Sikes and Nancy at Trafalgar StudiosCultureTheatre
James Swanton’s one-man dramatisation of Charles Dickens’ Sikes and Nancy (a version of the murder scene in Oliver Twist adapted for public readings) is a brilliantly madcap hour of Victorian melodrama. Swanton, armed only with six mismatched wooden chairs and a long black coat, conjures the spirits of Fagin, Sikes, Nancy and more with a vigour that would put Brian Blessed to shame.
Part of the show’s success, however, is due to Swanton’s over-acting. Dickens is generally regarded to have created caricatures rather than characters, with bizarre names and ridiculous habits, and Swanton takes this to the extreme with his cartoonish, larger-than-life interpretation. Despite the work starting out as a simple public reading, Swanton’s production focuses a lot more on the physicality of the story, with the chairs providing ample props for a pub, house, road and rooftop, and Swanton’s gangly frame twisting into Fagin’s gaunt hunch, Sikes’ imposing muscle and Nancy’s delicate figure.
The story is built up beautifully, with Swanton narrating Dickens’ original readings between characters, but it is the murder scene and its repercussions that provide the real action of the play. Nancy’s death is pitiful and poignant, and the horror that haunts Sikes following his devilish deed is almost palpable. The false blood that makes the murder so gruesome is soon being used to highlight Sikes’ own moral anguish as he rubs his hands and arms nervously, never taking his eyes off the body that remains invisible to the audience.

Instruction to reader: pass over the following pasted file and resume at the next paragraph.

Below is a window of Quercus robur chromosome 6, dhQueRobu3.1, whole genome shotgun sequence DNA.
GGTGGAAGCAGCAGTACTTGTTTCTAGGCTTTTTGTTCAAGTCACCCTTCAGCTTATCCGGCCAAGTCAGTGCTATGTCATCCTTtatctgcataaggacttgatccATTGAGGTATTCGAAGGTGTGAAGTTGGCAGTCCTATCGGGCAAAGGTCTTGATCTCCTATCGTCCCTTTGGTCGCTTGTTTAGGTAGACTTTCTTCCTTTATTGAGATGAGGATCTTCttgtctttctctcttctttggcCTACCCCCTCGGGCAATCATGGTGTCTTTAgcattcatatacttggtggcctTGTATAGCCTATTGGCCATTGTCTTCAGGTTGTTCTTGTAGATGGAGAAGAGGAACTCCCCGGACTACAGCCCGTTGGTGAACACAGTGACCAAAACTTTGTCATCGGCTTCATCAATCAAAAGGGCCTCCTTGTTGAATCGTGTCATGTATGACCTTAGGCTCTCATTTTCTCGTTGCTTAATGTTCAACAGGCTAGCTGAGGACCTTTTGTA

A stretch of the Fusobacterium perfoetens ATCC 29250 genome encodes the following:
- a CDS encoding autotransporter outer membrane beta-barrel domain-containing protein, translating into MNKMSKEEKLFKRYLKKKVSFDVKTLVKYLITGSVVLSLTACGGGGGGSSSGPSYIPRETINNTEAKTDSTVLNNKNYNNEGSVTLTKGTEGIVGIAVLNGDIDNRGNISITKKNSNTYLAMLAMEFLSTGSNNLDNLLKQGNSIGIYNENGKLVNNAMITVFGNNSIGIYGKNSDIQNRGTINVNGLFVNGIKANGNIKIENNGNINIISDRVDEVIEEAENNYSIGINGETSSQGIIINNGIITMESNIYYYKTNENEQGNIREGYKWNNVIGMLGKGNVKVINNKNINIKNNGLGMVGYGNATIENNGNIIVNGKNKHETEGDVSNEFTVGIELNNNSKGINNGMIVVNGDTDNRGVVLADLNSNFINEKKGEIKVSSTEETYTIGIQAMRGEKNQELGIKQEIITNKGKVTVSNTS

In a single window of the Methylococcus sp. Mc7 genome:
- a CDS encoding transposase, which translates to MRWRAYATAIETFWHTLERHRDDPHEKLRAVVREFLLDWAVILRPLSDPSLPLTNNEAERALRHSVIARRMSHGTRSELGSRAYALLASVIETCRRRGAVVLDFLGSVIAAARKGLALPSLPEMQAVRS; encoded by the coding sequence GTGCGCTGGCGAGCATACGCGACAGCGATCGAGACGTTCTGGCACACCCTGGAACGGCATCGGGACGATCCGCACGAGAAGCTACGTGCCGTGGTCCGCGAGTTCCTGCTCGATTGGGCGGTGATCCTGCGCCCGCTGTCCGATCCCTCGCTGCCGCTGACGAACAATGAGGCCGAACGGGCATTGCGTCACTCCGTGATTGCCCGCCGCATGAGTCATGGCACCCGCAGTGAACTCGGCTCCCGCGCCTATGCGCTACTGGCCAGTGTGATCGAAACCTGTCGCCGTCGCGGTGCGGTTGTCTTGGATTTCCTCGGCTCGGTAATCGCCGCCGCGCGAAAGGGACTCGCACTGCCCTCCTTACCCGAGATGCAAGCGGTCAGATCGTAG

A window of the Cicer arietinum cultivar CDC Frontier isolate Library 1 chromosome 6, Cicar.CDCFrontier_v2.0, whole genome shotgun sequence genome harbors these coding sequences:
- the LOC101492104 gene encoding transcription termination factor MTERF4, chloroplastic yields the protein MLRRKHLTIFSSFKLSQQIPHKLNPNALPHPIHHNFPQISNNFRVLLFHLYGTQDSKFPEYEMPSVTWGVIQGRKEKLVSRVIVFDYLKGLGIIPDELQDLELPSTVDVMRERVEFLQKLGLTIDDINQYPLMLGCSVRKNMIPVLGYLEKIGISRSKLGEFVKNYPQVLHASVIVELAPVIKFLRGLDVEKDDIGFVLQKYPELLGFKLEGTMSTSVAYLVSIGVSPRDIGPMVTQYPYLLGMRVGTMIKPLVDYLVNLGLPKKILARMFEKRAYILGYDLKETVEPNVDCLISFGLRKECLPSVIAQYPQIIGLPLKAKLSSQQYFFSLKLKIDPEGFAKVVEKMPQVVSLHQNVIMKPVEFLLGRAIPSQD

Aside from Swanton’s melodramatic acting and exaggerated voices, which drew a few titters, there were few actual laughs to be found in the piece, but there is a constant undercurrent of gallows humour, resolved perfectly by both Sikes’, and latterly his dog’s, accidental death. The dark humour, the suspenseful storytelling and the over-the-top characterisation create a perfect production of a Victorian penny-dreadful, and it’s testament to both Dickens and Swanton that the piece is as chilling and gripping today as it was when it was first performed.
Photos: Edward Quekett
Sikes & Nancy is on at Trafalgar Studios until 3rd January 2015, for further information or to book visit here.